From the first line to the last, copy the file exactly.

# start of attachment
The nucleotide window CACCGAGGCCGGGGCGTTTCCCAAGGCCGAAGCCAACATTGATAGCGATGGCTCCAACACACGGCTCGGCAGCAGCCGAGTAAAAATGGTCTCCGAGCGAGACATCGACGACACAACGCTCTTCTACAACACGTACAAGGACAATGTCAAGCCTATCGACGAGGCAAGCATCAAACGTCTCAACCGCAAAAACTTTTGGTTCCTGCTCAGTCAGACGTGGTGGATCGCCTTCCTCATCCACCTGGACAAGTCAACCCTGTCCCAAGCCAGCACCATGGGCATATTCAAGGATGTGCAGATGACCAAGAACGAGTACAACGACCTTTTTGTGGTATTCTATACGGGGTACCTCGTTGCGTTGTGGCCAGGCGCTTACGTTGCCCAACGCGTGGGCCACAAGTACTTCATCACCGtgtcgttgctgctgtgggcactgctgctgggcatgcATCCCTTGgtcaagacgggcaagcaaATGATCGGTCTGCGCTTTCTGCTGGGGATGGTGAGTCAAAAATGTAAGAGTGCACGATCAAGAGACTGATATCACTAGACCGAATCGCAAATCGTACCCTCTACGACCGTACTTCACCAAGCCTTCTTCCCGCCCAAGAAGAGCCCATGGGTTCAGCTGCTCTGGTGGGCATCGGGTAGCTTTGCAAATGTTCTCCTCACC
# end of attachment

The nucleotide window CACCGAGGCCGGGGCGTTTCCCAAGGCCGAAGCCAACATTGATAGCGATGGCTCCAACACACGGCTCGGCAGCAGCCGAGTAAAAATGGTCTCCGAGCGAGACATCGACGACACAACGCTCTTCTACAACACGTACAAGGACAATGTCAAGCCTATCGACGAGGCAAGCATCAAACGTCTCAACCGCAAAAACTTTTGGTTCCTGCTCAGTCAGACGTGGTGGATCGCCTTCCTCATCCACCTGGACAAGTCAACCCTGTCCCAAGCCAGCACCATGGGCATATTCAAGGATGTGCAGATGACCAAGAACGAGTACAACGACCTTTTTGTGGTATTCTATACGGGGTACCTCGTTGCGTTGTGGCCAGGCGCTTACGTTGCCCAACGCGTGGGCCACAAGTACTTCATCACCGtgtcgttgctgctgtgggcactgctgctgggcatgcATCCCTTGgtcaagacgggcaagcaaATGATCGGTCTGCGCTTTCTGCTGGGGATGGTGAGTCAAAAATGTAAGAGTGCACGATCAAGAGACTGATATCACTAGACCGAATCGCAAATCGTACCCTCTACGACCGTACTTCACCAAGCCTTCTTCCCGCCCAAGAAGAGCCCATGGGTTCAGCTGCTCTGGTGGGCATCGGGTAGCTTTGCAAATGTTCTCCTCACC